SEO And SEM Working Together: Why They Should Be Combined
SEO And SEM Working Together: Why They Should Be Combined

SEO And SEM Working Together: Why They Should Be Combined

Hi everyone and welcome to another episode of Ask, Learn, Grow. The show where the Reef team answer questions and share insights and updates from the digital marketing industry.

Joined today with Matt Dove, one of the leadership team members here at Reef, and we’re going to be talking about why you should combine SEO and PPC.

In a lot of cases, SEO and SEM are still viewed as separate channels – organic search and paid search.

Why do you think that SEO & SEM are still viewed as completely separate entities, even today?

Matt Dove:
Yeah, thanks, Scott. Good to be back again. I think it’s probably for two main reasons.

One, I think it’s probably because it’s one of those things that’s just been inherited from the way that traditional agencies always managed advertising.

It’s the idea that there’s a sort of linear campaign strategy with a media buying plan born out of it.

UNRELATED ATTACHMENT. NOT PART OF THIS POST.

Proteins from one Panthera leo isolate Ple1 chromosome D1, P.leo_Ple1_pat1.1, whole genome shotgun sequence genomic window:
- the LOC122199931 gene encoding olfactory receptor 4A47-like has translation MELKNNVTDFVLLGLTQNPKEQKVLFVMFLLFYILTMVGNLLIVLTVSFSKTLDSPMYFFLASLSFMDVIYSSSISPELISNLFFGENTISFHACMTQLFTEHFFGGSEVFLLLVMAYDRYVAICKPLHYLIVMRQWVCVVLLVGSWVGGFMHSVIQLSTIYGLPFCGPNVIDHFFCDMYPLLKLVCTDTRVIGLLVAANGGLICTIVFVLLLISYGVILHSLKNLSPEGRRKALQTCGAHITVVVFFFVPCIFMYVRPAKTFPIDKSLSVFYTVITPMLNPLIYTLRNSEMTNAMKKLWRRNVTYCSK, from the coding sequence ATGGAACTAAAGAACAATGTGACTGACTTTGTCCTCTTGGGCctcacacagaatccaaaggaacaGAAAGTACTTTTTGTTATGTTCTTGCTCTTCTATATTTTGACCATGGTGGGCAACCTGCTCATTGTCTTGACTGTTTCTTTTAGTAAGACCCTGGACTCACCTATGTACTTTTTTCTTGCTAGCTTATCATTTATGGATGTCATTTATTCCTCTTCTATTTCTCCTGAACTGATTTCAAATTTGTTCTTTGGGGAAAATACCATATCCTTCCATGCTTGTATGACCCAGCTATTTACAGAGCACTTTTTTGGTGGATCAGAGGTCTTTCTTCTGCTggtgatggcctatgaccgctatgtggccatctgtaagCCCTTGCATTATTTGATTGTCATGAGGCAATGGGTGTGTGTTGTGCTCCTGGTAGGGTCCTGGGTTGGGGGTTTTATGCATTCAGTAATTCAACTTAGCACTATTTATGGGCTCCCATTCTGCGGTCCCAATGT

That plan is then handled by media buyers before it’s executed across various channels. Each of these channels being a different line item, often managed by more than one team or channels being completely independently managed.

In Search, I think what happened was that we ended up with paid Search being managed by a PPC team and organic rankings managed by an SEO team or a technical web team.

Due to the two being seen as mutually exclusive, you then have copy, creative and content handled separately too.

The second reason is because I think it’s more straightforward for agencies and businesses to think about these linear conversion paths and channel specific return on investment.

We invested ‘this much’ and in return we got ‘this much’, rather than the reality which is a complicated blend of multiple channels and customers, let’s be honest, behaving quite erratically during the buying cycle.

Yeah Google recently released an in depth guide or white paper on this and refer to it as the ‘messy middle’.

Matt Dove:
That’s right.

So we often hear about traditional approaches that aren’t quite right for digital, but why isn’t it right for Search as a channel?

Matt Dove:

What this siloed management style doesn’t really account for is the more nuanced way that specifically Search works.

The same applies to the wider digital landscape really, but particularly with Search, it doesn’t account for the role it plays in the modern customer journey or that kind of messy middle that you mentioned.